Back to Blogging

Monday, July 15, 2013

Like many other teachers out there, I’ve spent my summer trolling Pinterest for new ideas to use in my classroom.  Through my pinning, I have found several teacher blogs that have given me ideas and inspiration for my teaching this coming year.  A few years ago I started this blog as part of a grad school assignment, but I enjoyed the process.  Unfortunately, life got in the way and I stopped blogging.  After reading so many inspirational teacher blogs, I have decided to reignite my blogging interest and start this back up.  I hope I’ll be able to inspire or aid others in the way that I’ve been helped by the blogs I’ve read.
Because it’s been two years since I last posted, I’m going to start by linking you to a few of my most viewed posts to give you an idea of who I am as a blogger.  Then in the coming days, I’ll be posting some of my new work and some of the things I’ve been developing over the past two and a half years.

DRTA is a comprehension strategy that guides students in asking questions about a text, making predictions, and then reading to confirm or refute their predictions. The DRTA process encourages students to be active and thoughtful readers, which enhances their comprehension. The DRTA model actually consists of three parts: D – Direct, R – Read, and T – Think. The process of those three combine to make the A – Activity.

This is a chapter summary from Jeffrey Wilhelm’s book Engaging Readers and Writers with Inquiry. [Wilhelm, Jeffrey D. (2007) Engaging Readers and Writers with Inquiry. New York, NY: Scholastic.]  In this chapter, Wilhelm introduces us to authorial reading, a concept directly connected to the social nature of reading that encourages the reader to interact with the author while reading a text. Through the process of authorial reading, readers use the understandings that the author has put into the text to create a better understating of his/her own.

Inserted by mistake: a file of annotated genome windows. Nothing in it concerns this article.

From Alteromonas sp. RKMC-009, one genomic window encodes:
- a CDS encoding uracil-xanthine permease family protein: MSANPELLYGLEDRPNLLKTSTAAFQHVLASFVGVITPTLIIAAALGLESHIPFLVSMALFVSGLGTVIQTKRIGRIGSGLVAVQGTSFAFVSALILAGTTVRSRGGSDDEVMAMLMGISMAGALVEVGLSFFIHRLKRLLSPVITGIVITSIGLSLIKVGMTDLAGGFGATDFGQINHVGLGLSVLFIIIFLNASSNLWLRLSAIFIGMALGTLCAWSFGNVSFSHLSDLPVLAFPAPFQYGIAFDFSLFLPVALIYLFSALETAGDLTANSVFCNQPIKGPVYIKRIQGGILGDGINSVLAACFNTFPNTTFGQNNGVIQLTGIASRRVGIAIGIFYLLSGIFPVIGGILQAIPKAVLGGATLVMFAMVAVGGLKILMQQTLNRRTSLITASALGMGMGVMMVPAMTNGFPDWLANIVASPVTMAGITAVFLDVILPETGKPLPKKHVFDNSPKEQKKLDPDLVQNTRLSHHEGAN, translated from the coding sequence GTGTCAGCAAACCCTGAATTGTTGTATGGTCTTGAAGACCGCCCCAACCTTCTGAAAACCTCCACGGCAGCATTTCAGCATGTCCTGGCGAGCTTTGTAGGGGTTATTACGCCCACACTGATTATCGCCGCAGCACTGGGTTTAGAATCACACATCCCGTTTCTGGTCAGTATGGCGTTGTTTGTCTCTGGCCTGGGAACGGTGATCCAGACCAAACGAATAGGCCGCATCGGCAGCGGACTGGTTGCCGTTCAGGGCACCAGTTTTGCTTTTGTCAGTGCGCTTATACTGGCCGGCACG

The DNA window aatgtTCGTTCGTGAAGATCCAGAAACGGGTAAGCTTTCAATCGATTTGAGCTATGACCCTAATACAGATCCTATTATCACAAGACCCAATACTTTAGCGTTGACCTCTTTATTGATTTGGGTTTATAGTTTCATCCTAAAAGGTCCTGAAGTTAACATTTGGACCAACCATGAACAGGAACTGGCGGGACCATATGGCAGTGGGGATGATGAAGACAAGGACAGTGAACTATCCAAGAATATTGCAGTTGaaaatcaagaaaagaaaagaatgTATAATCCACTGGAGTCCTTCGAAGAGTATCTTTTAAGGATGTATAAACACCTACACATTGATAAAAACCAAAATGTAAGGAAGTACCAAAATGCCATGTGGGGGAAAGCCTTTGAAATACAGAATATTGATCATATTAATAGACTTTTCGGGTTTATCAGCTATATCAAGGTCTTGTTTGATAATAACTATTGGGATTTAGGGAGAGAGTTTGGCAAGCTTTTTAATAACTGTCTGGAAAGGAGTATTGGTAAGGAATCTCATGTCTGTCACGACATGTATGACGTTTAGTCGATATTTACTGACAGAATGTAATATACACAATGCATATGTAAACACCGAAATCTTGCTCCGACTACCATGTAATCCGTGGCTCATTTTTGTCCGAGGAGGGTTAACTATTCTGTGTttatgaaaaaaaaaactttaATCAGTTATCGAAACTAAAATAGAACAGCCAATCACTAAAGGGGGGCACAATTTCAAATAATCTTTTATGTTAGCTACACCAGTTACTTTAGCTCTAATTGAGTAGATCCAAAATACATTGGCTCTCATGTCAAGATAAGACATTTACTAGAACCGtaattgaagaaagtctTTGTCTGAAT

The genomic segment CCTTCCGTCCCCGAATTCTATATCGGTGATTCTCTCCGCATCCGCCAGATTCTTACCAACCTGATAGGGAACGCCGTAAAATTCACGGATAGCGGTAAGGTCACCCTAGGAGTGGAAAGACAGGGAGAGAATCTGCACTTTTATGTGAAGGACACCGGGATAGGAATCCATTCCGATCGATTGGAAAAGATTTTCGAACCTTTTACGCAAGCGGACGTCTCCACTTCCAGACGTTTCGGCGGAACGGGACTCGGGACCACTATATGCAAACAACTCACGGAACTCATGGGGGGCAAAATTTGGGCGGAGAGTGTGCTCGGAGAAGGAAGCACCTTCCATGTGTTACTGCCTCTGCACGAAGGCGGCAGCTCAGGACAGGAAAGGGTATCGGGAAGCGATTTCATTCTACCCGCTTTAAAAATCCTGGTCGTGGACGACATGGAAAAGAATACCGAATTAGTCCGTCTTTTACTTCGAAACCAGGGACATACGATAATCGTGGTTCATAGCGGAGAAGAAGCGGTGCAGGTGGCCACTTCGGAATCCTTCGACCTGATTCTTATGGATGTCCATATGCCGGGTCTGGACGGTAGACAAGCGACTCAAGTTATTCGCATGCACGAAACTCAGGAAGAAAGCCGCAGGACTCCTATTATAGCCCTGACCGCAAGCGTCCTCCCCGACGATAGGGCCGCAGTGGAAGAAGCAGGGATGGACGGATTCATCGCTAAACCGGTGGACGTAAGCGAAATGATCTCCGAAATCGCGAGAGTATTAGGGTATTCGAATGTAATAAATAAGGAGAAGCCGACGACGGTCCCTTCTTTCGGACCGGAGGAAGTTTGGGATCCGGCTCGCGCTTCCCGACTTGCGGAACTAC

This is another reflection on reading, but this time from Cris Tovani’s book Do I Really Have to Teach Reading [Tovani, Cris. (2004) Do I Really Have to Teach Reading? Portland, ME: Stenhouse Publishers.]  In this post, I looked at chapters one and four in the book to describe strategies for reading nonfiction and content area text: Reading is an individual experience, and it is a different experience for every individual. Reading nonfiction and content-area text is especially different for every person. However, there are some strategies that all successful readers use, even if they use the strategies differently. Cris Tovani points out that you have to ask questions as you read, but that they have to be questions that you really care about and are curious about.


Post a Comment

◄Design by Pocket